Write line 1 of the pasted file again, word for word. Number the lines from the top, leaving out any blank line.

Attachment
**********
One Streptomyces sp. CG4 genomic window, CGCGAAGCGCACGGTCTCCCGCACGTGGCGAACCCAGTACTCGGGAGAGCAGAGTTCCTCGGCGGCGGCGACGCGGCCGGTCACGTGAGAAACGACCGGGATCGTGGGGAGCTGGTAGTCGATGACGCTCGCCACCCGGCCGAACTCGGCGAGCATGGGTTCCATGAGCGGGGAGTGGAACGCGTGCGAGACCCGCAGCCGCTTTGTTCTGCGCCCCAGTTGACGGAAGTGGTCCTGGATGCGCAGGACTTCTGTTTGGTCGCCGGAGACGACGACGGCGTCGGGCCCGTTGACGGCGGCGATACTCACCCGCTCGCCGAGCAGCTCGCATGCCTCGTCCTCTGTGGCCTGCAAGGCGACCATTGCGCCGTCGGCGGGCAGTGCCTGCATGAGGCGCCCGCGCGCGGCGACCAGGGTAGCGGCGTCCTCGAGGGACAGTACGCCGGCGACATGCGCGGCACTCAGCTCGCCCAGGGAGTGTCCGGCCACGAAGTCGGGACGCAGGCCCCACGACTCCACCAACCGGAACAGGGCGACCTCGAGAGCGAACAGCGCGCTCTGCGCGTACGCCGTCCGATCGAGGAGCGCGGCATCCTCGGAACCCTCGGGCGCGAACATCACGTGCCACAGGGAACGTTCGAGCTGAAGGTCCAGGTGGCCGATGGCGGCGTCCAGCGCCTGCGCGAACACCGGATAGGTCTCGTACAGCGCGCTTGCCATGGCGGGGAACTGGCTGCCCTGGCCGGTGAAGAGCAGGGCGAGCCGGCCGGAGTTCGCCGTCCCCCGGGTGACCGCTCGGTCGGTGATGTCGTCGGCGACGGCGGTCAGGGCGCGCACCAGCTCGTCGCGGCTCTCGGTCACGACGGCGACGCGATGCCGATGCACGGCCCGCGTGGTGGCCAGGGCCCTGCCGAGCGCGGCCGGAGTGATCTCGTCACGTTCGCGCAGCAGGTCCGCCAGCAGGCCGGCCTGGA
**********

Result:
One Streptomyces sp. CG4 genomic window, CGCGAAGCGCACGGTCTCCCGCACGTGGCGAACCCAGTACTCGGGAGAGCAGAGTTCCTCGGCGGCGGCGACGCGGCCGGTCACGTGAGAAACGACCGGGATCGTGGGGAGCTGGTAGTCGATGACGCTCGCCACCCGGCCGAACTCGGCGAGCATGGGTTCCATGAGCGGGGAGTGGAACGCGTGCGAGACCCGCAGCCGCTTTGTTCTGCGCCCCAGTTGACGGAAGTGGTCCTGGATGCGCAGGACTTCTGTTTGGTCGCCGGAGACGACGACGGCGTCGGGCCCGTTGACGGCGGCGATACTCACCCGCTCGCCGAGCAGCTCGCATGCCTCGTCCTCTGTGGCCTGCAAGGCGACCATTGCGCCGTCGGCGGGCAGTGCCTGCATGAGGCGCCCGCGCGCGGCGACCAGGGTAGCGGCGTCCTCGAGGGACAGTACGCCGGCGACATGCGCGGCACTCAGCTCGCCCAGGGAGTGTCCGGCCACGAAGTCGGGACGCAGGCCCCACGACTCCACCAACCGGAACAGGGCGACCTCGAGAGCGAACAGCGCGCTCTGCGCGTACGCCGTCCGATCGAGGAGCGCGGCATCCTCGGAACCCTCGGGCGCGAACATCACGTGCCACAGGGAACGTTCGAGCTGAAGGTCCAGGTGGCCGATGGCGGCGTCCAGCGCCTGCGCGAACACCGGATAGGTCTCGTACAGCGCGCTTGCCATGGCGGGGAACTGGCTGCCCTGGCCGGTGAAGAGCAGGGCGAGCCGGCCGGAGTTCGCCGTCCCCCGGGTGACCGCTCGGTCGGTGATGTCGTCGGCGACGGCGGTCAGGGCGCGCACCAGCTCGTCGCGGCTCTCGGTCACGACGGCGACGCGATGCCGATGCACGGCCCGCGTGGTGGCCAGGGCCCTGCCGAGCGCGGCCGGAGTGATCTCGTCACGTTCGCGCAGCAGGTCCGCCAGCAGGCCGGCCTGGA